Court orders security for costs against litigation funders
The earlier decision in this case stated that information about the claimants' two commercial funders should be ordered in advance of a threatened application for security for costs against them. That information now having been supplied, the defendants sought security for costs against the funders. There was no dispute that the court could make such an order, even though the funders are not parties to the proceedings, because of section 51 of the Senior Courts Act 1981 and CPR r24.14(2)(b). However, various factors should be taken into account when deciding whether the order should be made. These were listed by the judge as follows:
(1) Whether it is sufficiently clear that the non-party is to be treated as having in effect become in all but name a real party motivated to participate by its commercial interest in the litigation. "Pure funders" ie those acting altruistically to enable access to justice, will be treated differently;
(2) Whether there is a real risk of non-payment such that security against the contingent liability should be granted. The court may draw inferences from "deliberate reticence". That was the case here for one of the funders (Hunnewell BVI);
(3) Whether there is a sufficient link between the funding and the costs for which recovery is sought to make it just for an order to be made. Strict causation is not required;
(4) Whether a risk of liability for costs has sufficiently been brought home to the non- party, either by express warning, or by reference to what a person in its position should be taken to appreciate as to the inherent risks. The judge said that this is unlikely to be a significant factor for commercial litigation funders who are assumed to know their business and its inherent risks; and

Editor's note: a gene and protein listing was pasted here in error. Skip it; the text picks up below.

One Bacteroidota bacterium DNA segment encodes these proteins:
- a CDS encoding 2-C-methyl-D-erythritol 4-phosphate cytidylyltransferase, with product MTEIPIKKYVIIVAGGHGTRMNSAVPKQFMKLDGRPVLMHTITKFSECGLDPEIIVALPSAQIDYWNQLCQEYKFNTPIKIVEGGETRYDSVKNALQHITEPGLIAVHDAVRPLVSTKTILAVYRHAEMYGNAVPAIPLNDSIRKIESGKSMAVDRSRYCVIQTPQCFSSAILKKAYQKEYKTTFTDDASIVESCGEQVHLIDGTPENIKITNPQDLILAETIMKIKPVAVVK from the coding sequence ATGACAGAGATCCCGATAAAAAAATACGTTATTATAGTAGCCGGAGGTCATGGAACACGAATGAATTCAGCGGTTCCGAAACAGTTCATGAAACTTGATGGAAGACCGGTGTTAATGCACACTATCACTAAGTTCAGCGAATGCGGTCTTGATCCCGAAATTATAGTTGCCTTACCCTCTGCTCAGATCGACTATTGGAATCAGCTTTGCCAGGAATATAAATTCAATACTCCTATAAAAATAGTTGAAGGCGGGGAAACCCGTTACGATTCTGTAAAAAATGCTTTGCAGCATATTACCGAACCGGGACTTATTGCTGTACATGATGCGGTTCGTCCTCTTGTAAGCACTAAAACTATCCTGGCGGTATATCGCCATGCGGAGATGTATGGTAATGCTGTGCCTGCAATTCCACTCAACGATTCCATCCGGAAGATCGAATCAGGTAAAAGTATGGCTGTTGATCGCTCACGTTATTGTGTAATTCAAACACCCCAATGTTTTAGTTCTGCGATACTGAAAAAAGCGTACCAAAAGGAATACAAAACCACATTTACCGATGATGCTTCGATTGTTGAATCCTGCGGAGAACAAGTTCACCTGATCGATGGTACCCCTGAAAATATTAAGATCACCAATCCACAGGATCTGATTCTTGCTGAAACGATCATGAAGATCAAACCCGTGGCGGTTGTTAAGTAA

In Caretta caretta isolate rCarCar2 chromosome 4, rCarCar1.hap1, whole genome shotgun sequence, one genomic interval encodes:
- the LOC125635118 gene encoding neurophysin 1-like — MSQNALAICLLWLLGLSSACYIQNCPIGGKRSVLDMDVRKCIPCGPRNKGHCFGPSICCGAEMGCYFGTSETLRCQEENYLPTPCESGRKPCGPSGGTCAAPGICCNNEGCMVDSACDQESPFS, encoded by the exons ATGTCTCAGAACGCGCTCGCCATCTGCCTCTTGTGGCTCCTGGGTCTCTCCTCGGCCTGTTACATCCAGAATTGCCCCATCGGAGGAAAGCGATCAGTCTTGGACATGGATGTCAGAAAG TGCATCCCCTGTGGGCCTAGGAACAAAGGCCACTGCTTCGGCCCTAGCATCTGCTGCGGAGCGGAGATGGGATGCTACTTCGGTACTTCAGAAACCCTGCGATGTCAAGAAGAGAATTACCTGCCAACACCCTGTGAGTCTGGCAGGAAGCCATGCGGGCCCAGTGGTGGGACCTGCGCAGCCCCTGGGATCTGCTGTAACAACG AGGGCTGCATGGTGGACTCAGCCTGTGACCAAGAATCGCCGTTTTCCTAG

(5) Whether there are factors, including for example, delay in the making of an application for security, such as to tip the overall balance against making an order. There are no hard and fast rules, though, and an application may be made at any stage of the proceedings. Here, there had been "extreme" delay, but the judge found that that was explainable on the facts and not fatal to the application for security.
On the facts of the case, it was held to be particularly relevant that there was a lack of, or shortfall, in ATE cover: "As a commercial litigation funder, Hunnewell BVI (and its parent) should have been fully aware of the position in relation to ATE cover; if there was uncertainty it was their business to get to the bottom of it, or incur the risks if they chose not to do so". Accordingly, Hunnewell BVI was ordered to provide security for costs.
However, no security was ordered against the other funder because litigation funding was not its line of business. That was not necessarily a decisive factor "But the fact that it is not part of the usual business of the particular funder does bear on the question of whether that funder should be taken to be funding for commercial gain and accordingly, in the way of things, to have assumed the risks ordinarily inherent in that line of business". In short, this funder had not supported the litigation as a business opportunity.
The judge also held that "Though not common-place or inevitable, I do not think it should be considered particularly exceptional for the court to require a cross-undertaking as the price of an order for security for costs to be provided by a non-party funder before the incidence of costs has been determined".